My students also did their second mystery graph this week, Purple Loosestrife. The kids did a much better job the second time around. We had some great discussions centering around invasive species, resources and what happens. We are planning to go outside tomorrow but a surprise fire drill scheduled right in the middle of things may alter my plans and put off going outside until next week. The weather doesn't look like it is going to cooperate Friday.
That sounds great. I wish we would have thought of that. That would make it great for the students and parents. There is always next year.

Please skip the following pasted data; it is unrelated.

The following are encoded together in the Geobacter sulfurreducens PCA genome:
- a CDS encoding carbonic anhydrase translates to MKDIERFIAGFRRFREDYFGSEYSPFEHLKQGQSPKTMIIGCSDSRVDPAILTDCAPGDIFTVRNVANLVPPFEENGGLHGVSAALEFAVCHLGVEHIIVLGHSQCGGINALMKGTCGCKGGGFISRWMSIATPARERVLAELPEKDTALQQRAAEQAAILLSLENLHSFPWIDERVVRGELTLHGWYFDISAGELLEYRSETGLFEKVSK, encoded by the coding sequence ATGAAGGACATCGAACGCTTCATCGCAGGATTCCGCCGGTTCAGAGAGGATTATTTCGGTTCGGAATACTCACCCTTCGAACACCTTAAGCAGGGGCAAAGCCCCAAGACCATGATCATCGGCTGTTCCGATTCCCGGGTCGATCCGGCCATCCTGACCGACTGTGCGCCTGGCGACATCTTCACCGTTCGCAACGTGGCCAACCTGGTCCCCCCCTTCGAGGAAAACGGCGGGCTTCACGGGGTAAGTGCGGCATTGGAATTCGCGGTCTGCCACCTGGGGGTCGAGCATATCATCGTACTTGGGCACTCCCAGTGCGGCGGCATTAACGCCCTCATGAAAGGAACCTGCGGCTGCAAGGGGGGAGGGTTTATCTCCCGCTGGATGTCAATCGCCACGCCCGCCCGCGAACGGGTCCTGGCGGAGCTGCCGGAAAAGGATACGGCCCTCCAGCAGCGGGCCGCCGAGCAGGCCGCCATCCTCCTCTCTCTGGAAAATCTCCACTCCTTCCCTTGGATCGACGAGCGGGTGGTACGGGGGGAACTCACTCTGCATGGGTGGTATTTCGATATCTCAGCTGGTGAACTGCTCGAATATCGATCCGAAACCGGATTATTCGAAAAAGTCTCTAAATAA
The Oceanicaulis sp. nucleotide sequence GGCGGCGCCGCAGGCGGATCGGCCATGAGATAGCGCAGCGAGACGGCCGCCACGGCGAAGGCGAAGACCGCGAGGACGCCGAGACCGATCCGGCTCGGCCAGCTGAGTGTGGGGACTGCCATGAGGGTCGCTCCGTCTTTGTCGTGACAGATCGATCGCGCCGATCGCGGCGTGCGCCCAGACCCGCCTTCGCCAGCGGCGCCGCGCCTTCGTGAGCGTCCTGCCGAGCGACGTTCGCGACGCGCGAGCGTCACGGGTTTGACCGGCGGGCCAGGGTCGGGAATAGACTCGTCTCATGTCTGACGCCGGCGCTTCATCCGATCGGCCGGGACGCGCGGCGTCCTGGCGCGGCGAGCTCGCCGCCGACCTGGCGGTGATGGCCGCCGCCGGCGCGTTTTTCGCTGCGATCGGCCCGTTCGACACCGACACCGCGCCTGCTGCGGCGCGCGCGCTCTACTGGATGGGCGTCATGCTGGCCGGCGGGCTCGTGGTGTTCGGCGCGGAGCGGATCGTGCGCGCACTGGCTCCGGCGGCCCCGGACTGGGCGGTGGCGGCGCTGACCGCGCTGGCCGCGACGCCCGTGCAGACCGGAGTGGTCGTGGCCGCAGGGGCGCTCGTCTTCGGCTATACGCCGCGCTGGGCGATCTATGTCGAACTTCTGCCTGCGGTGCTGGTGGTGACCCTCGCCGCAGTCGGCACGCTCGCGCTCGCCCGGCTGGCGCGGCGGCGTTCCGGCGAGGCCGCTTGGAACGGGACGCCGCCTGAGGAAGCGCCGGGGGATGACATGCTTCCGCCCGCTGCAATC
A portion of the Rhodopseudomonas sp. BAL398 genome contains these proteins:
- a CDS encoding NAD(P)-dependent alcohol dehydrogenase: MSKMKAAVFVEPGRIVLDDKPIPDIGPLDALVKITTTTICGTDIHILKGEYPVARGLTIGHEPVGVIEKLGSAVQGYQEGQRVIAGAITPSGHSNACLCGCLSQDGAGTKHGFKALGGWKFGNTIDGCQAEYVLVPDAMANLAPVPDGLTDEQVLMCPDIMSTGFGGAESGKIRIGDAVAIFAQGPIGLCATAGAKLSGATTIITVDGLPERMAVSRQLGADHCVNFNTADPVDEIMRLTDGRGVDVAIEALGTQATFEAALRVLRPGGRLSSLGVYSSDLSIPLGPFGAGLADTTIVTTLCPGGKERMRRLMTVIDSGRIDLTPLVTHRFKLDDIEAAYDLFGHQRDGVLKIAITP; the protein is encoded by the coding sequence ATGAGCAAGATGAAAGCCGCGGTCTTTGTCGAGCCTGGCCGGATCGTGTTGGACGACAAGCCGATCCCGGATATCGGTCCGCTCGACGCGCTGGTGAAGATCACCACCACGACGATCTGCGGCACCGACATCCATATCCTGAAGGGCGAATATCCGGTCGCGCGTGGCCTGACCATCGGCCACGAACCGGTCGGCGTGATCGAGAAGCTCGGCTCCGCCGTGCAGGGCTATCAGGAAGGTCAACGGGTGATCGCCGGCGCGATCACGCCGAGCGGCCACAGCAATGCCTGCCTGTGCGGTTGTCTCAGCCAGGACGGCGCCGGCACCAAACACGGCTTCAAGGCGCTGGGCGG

I think that it is always hard to engage kids in the conversations during class discussion and totally agree that there is not enough time or added value to building them up with false compliments when they don't respond in a correct manner. It is certainly true that the kids, at this level need to be able to recognize when they are wrong. It is also very difficult to find the right words to get them to that spot and not feel difficult in doing so. I really enjoyed the video and article on the Inverse Power of Praise this week. It definitely made me think about those words and made a lot of sense in kids that I see and have seen over the years. Some of the very brightest kids lack self confidence in the most common tasks.